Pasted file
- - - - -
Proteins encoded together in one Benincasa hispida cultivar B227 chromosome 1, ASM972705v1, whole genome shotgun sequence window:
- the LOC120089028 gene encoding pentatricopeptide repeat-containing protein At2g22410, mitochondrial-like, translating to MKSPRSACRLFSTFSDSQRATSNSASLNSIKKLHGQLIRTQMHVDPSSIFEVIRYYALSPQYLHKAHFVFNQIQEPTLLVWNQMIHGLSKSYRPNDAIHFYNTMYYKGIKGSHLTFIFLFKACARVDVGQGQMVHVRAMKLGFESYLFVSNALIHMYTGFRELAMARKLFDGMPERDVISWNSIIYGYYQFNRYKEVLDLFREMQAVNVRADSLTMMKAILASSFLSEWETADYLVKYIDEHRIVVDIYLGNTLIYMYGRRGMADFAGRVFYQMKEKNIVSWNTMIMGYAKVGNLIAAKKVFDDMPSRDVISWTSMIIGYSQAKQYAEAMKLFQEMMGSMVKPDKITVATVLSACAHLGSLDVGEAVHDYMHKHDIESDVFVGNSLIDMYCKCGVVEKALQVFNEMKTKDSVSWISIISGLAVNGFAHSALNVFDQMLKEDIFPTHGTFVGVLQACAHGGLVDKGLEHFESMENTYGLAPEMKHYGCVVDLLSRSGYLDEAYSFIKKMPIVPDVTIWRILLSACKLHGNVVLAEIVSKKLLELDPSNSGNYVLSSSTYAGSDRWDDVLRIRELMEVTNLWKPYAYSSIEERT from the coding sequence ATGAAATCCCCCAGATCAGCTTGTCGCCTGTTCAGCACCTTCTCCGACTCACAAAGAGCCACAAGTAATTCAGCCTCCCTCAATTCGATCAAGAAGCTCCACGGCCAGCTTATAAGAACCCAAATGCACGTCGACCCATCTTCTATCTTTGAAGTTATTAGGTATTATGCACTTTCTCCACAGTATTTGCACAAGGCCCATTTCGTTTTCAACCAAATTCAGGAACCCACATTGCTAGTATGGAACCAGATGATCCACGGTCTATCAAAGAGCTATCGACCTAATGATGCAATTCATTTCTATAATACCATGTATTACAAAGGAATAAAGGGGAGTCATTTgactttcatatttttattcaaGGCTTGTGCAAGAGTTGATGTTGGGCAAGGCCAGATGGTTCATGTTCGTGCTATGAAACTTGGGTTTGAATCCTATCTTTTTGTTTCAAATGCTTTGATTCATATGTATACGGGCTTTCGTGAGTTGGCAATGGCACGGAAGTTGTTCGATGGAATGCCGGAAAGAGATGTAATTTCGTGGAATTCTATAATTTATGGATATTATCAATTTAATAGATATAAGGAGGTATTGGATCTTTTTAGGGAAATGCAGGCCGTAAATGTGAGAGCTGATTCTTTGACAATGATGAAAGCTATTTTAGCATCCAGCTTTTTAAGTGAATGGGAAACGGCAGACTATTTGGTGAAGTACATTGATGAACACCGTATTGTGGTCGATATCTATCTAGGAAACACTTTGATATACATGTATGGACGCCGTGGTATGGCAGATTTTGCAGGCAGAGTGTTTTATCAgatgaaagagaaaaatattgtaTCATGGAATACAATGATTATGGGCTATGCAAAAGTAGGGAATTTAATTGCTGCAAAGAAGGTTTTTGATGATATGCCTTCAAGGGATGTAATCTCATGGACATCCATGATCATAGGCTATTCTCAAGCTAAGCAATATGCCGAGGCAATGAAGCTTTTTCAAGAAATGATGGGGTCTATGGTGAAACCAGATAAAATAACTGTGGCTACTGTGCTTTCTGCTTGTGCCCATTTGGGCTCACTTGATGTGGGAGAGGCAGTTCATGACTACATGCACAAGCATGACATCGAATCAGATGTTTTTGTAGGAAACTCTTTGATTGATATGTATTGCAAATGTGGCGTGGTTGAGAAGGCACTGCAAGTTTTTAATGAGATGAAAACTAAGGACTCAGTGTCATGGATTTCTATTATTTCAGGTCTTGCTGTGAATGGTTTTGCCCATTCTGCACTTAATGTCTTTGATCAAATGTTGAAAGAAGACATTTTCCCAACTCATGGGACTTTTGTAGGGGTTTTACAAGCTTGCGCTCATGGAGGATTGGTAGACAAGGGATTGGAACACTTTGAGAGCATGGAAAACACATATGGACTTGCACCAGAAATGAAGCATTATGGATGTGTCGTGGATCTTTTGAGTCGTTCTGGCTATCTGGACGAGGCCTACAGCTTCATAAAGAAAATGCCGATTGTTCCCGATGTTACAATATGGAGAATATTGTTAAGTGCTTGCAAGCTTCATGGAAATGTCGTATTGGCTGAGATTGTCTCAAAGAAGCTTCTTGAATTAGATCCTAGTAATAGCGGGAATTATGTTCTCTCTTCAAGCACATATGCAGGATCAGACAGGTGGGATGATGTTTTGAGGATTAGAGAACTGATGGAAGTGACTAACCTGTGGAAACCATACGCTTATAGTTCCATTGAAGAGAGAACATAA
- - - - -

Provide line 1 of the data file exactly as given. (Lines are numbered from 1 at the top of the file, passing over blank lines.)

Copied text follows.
Proteins encoded together in one Benincasa hispida cultivar B227 chromosome 1, ASM972705v1, whole genome shotgun sequence window: